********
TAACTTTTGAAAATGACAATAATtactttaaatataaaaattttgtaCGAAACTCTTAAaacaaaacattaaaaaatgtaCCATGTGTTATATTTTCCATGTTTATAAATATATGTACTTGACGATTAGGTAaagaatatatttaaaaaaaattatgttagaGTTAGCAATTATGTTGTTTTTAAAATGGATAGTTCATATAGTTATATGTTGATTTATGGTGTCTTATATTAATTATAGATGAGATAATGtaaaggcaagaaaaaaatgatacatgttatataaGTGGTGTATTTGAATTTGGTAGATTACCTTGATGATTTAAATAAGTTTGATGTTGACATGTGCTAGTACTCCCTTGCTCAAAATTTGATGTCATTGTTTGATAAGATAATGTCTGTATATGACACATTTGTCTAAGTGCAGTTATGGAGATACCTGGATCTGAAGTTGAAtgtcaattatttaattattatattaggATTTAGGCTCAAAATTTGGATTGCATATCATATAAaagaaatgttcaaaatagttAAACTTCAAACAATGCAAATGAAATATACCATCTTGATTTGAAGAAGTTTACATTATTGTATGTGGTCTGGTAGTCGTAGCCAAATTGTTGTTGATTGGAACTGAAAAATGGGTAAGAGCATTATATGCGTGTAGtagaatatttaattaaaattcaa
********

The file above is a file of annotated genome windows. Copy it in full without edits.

TAACTTTTGAAAATGACAATAATtactttaaatataaaaattttgtaCGAAACTCTTAAaacaaaacattaaaaaatgtaCCATGTGTTATATTTTCCATGTTTATAAATATATGTACTTGACGATTAGGTAaagaatatatttaaaaaaaattatgttagaGTTAGCAATTATGTTGTTTTTAAAATGGATAGTTCATATAGTTATATGTTGATTTATGGTGTCTTATATTAATTATAGATGAGATAATGtaaaggcaagaaaaaaatgatacatgttatataaGTGGTGTATTTGAATTTGGTAGATTACCTTGATGATTTAAATAAGTTTGATGTTGACATGTGCTAGTACTCCCTTGCTCAAAATTTGATGTCATTGTTTGATAAGATAATGTCTGTATATGACACATTTGTCTAAGTGCAGTTATGGAGATACCTGGATCTGAAGTTGAAtgtcaattatttaattattatattaggATTTAGGCTCAAAATTTGGATTGCATATCATATAAaagaaatgttcaaaatagttAAACTTCAAACAATGCAAATGAAATATACCATCTTGATTTGAAGAAGTTTACATTATTGTATGTGGTCTGGTAGTCGTAGCCAAATTGTTGTTGATTGGAACTGAAAAATGGGTAAGAGCATTATATGCGTGTAGtagaatatttaattaaaattcaa